A Note about Sugarbush Draft Horses
I see it over and over again, and no matter how many times it's said, it's still wrong. "Sugarbush Drafts are just an Appaloosa Draft Cross". Uh.... no. The Sugarbush Draft Horse was a breed created many years ago in Ohio. While the initial cross was made using Percherons to Appaloosas, in the many generations following, the breed has been solidified into a consistent type. Saying these horses are "just" a draft cross makes as much sense as saying that AQHA horses are "just" a Thoroughbred cross, American Cream Drafts are "just" a dilute Belgian, or that Morgans are "just" a grade.
Thursday, June 24, 2010
Diagnosis - Ringbone
Rover is now a WONDERFUL horse. Every one loves him. He has tons of training under saddle, and I can't seem to find holes in it. What I DID find wrong with him was lameness. He put on weight (he's not all the way back yet, he's not an easy keeper) he started training, and quickly became a favorite horse for many of us. Then he started losing rhythm.
He never went flat out lame. He'd be "off" so I'd check him, give him time off, see him running sound in the pasture, pull him up, and he'd be sound at the walk, and uneven at the trot again. This has gone on for about 2 weeks or so now (I haven't really been counting). I had the vet out to check on him, because I just couldn't take it any more, and the diagnosis - ringbone, all 4 legs.
I knew he was arthritic. I knew that this horse had been ridden hard at a young age (he's 14, and his body was WELL used) and I knew he'd never be a high performance horse. So I can't say I'm shocked at all with the diagnosis.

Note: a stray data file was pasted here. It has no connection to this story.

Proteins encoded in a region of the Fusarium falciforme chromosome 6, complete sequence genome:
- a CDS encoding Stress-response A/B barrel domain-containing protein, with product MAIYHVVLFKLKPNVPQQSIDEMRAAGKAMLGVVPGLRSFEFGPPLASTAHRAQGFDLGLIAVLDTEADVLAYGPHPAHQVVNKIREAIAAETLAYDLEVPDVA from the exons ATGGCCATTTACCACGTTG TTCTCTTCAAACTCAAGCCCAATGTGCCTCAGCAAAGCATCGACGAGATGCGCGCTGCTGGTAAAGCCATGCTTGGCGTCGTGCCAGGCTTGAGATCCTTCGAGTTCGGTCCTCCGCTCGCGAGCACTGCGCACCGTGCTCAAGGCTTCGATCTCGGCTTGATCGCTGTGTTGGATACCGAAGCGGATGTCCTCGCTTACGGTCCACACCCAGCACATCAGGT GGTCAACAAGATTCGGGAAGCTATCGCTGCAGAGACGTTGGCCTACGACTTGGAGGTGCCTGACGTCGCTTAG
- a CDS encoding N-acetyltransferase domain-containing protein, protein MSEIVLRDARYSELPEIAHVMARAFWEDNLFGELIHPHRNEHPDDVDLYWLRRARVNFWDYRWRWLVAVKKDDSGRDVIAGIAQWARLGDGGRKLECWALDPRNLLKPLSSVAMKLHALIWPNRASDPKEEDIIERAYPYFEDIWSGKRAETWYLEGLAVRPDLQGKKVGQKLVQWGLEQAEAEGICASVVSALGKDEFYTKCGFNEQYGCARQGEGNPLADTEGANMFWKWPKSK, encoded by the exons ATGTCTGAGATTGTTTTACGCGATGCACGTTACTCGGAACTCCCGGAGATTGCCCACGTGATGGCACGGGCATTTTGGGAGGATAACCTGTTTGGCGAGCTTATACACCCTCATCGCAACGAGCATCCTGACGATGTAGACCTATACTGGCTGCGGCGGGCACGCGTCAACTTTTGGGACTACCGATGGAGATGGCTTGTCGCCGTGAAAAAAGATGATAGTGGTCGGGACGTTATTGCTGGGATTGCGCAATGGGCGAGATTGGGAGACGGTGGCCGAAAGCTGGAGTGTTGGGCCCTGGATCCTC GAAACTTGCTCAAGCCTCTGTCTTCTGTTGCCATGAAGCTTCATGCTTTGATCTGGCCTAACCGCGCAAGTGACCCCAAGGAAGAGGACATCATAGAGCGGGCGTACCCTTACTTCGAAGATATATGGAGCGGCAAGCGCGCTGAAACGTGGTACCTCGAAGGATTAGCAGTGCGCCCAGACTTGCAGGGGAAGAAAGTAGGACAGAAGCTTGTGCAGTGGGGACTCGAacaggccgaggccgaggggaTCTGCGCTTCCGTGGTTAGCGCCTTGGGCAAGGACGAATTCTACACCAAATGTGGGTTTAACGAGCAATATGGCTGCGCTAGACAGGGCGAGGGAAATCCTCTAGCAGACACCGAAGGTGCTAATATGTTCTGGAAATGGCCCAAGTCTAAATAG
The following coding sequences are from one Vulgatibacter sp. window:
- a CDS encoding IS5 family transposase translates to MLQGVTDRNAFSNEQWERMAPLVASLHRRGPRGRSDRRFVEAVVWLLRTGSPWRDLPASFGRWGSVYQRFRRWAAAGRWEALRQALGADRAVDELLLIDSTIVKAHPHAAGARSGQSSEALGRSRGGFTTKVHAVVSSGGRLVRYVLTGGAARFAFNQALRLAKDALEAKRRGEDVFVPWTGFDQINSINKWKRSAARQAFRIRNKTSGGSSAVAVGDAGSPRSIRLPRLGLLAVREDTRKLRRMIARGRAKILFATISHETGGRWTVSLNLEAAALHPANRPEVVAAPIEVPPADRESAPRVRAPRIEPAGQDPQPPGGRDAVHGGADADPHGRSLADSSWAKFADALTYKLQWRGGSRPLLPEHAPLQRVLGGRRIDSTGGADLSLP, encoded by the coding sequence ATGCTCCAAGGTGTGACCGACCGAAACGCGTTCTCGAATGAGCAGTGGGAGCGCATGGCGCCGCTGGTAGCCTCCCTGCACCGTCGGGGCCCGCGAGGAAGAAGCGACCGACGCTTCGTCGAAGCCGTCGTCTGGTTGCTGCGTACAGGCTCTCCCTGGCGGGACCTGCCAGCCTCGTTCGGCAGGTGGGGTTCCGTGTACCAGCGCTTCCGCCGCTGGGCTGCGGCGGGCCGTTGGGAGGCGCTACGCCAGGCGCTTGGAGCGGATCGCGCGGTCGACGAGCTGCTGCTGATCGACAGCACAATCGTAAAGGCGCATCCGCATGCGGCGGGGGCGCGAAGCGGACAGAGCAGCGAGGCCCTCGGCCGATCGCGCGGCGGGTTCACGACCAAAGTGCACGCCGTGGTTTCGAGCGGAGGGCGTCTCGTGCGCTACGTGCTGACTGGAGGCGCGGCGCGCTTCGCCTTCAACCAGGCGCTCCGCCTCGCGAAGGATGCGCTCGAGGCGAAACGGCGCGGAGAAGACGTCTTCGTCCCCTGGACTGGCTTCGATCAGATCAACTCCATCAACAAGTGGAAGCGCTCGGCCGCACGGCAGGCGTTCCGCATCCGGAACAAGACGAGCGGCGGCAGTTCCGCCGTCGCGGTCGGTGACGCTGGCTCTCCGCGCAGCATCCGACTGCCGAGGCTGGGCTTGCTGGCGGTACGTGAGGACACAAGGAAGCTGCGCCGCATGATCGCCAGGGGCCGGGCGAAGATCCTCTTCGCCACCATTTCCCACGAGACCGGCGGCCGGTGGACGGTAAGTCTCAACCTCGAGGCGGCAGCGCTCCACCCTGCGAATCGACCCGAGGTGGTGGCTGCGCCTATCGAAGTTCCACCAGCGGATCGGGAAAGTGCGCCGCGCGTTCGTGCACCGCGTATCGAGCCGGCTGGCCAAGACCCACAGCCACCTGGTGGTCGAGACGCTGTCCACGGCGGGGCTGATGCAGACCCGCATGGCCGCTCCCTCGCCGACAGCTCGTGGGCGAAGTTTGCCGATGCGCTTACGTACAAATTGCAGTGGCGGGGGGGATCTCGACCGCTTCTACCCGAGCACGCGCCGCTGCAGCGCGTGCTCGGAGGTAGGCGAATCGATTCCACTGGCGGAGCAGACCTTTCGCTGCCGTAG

Vet suggested a companion home, or kid's horse. Light riding will do him good. The exercise keeps the joints lubricated, and helps the arthritic calcification to fuse. Rover has a standing prescription for bute, as needed, to help deal with pain. I'm waiting to hear from my farrier about shoeing options, and what he suggests, and then we'll start joint supplements.
I do love my vet. He knows that horses like Rover are those that will either sell for a few bucks over their cost, or will suck me dry of extra money. I mean, an unregistered, solid paint gelding of moderate conformation. Not really a high ticket item! The vet also knows that the reason I take these horses on, is not to make big bucks, but to do my little part. Because of this, he is very conscious about the amount I spend on them. He did NOT do x-rays, because he could feel the arthritis. He said "The reason to do X-rays is to learn something that might change a diagnosis, or treatment. In this case, it wouldn't change a thing". We did block Rover's front right - the problem leg - and he became lame on the front left.
So, rocker shoes, rolled toes, pads(?), bute, joint supplements, proper maintenance, and the vet is looking for someone that does nicely priced joint injections. (Did I mention that I love Dr. G?)
All I know for now, is that Ro's not worth a penny in this market. I will NOT try to drug him up, and sell him as "sound". There's nothing good that can come of that... a mad (depressed) owner, a horse that could be caused pain because the owner didn't know. What I will do, is offer him for free to a good home (with checked references) that can properly manage his care. If no one wants a crippled middle aged horse, then he'll just stay here and retire.
Jae's learning to ride. Jae's great with horses, but just never gets the time to sit on one (he's always fixing the things that they break). I figure, Ro is tall enough for Jae, and neither needs to be going fast right now, so in the end it works out. If Jae outgrows Ro, and we still don't have another home for him, then Dad will ride Ro. Ro will get his prescribed exercise, and the riders will have a nice safe horse.
This is the downside of helping horses. I never know which ones will stay.